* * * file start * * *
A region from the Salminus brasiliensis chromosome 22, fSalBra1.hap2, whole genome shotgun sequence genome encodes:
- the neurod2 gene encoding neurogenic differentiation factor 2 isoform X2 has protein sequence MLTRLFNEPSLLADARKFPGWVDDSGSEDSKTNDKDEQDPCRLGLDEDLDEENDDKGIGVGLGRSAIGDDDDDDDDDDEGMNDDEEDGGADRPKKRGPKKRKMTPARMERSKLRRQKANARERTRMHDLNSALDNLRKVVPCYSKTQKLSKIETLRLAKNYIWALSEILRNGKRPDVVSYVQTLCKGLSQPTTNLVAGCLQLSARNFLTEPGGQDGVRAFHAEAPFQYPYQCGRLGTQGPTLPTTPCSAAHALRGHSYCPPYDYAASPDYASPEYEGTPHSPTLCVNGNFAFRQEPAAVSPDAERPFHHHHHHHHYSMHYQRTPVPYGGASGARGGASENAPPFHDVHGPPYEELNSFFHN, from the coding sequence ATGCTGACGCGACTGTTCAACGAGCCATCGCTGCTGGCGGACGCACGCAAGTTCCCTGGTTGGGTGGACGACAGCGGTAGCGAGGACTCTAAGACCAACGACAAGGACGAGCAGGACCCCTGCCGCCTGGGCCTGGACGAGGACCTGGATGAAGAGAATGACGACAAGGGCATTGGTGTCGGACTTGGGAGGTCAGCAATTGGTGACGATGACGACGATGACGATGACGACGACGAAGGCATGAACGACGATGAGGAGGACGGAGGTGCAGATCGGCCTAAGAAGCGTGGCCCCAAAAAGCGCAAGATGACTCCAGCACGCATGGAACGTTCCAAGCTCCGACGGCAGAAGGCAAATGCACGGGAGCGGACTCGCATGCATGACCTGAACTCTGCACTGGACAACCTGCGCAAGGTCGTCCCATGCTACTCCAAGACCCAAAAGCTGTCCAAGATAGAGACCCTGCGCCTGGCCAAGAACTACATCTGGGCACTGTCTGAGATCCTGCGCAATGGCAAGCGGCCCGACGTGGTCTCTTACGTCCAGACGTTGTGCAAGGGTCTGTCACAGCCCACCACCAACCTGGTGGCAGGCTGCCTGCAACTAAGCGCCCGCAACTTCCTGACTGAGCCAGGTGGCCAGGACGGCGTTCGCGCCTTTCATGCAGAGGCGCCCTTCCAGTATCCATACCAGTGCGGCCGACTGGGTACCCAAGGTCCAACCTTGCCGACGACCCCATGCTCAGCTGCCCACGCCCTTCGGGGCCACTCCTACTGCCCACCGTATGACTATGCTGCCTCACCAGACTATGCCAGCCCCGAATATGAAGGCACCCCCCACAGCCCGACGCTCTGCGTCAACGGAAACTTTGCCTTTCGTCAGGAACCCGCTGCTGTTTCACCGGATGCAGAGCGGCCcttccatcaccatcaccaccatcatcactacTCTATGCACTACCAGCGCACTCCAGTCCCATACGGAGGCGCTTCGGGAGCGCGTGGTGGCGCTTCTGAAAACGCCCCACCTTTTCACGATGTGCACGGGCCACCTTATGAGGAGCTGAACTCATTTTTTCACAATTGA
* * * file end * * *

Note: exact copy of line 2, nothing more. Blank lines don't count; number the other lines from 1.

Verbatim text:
- the neurod2 gene encoding neurogenic differentiation factor 2 isoform X2 has protein sequence MLTRLFNEPSLLADARKFPGWVDDSGSEDSKTNDKDEQDPCRLGLDEDLDEENDDKGIGVGLGRSAIGDDDDDDDDDDEGMNDDEEDGGADRPKKRGPKKRKMTPARMERSKLRRQKANARERTRMHDLNSALDNLRKVVPCYSKTQKLSKIETLRLAKNYIWALSEILRNGKRPDVVSYVQTLCKGLSQPTTNLVAGCLQLSARNFLTEPGGQDGVRAFHAEAPFQYPYQCGRLGTQGPTLPTTPCSAAHALRGHSYCPPYDYAASPDYASPEYEGTPHSPTLCVNGNFAFRQEPAAVSPDAERPFHHHHHHHHYSMHYQRTPVPYGGASGARGGASENAPPFHDVHGPPYEELNSFFHN, from the coding sequence ATGCTGACGCGACTGTTCAACGAGCCATCGCTGCTGGCGGACGCACGCAAGTTCCCTGGTTGGGTGGACGACAGCGGTAGCGAGGACTCTAAGACCAACGACAAGGACGAGCAGGACCCCTGCCGCCTGGGCCTGGACGAGGACCTGGATGAAGAGAATGACGACAAGGGCATTGGTGTCGGACTTGGGAGGTCAGCAATTGGTGACGATGACGACGATGACGATGACGACGACGAAGGCATGAACGACGATGAGGAGGACGGAGGTGCAGATCGGCCTAAGAAGCGTGGCCCCAAAAAGCGCAAGATGACTCCAGCACGCATGGAACGTTCCAAGCTCCGACGGCAGAAGGCAAATGCACGGGAGCGGACTCGCATGCATGACCTGAACTCTGCACTGGACAACCTGCGCAAGGTCGTCCCATGCTACTCCAAGACCCAAAAGCTGTCCAAGATAGAGACCCTGCGCCTGGCCAAGAACTACATCTGGGCACTGTCTGAGATCCTGCGCAATGGCAAGCGGCCCGACGTGGTCTCTTACGTCCAGACGTTGTGCAAGGGTCTGTCACAGCCCACCACCAACCTGGTGGCAGGCTGCCTGCAACTAAGCGCCCGCAACTTCCTGACTGAGCCAGGTGGCCAGGACGGCGTTCGCGCCTTTCATGCAGAGGCGCCCTTCCAGTATCCATACCAGTGCGGCCGACTGGGTACCCAAGGTCCAACCTTGCCGACGACCCCATGCTCAGCTGCCCACGCCCTTCGGGGCCACTCCTACTGCCCACCGTATGACTATGCTGCCTCACCAGACTATGCCAGCCCCGAATATGAAGGCACCCCCCACAGCCCGACGCTCTGCGTCAACGGAAACTTTGCCTTTCGTCAGGAACCCGCTGCTGTTTCACCGGATGCAGAGCGGCCcttccatcaccatcaccaccatcatcactacTCTATGCACTACCAGCGCACTCCAGTCCCATACGGAGGCGCTTCGGGAGCGCGTGGTGGCGCTTCTGAAAACGCCCCACCTTTTCACGATGTGCACGGGCCACCTTATGAGGAGCTGAACTCATTTTTTCACAATTGA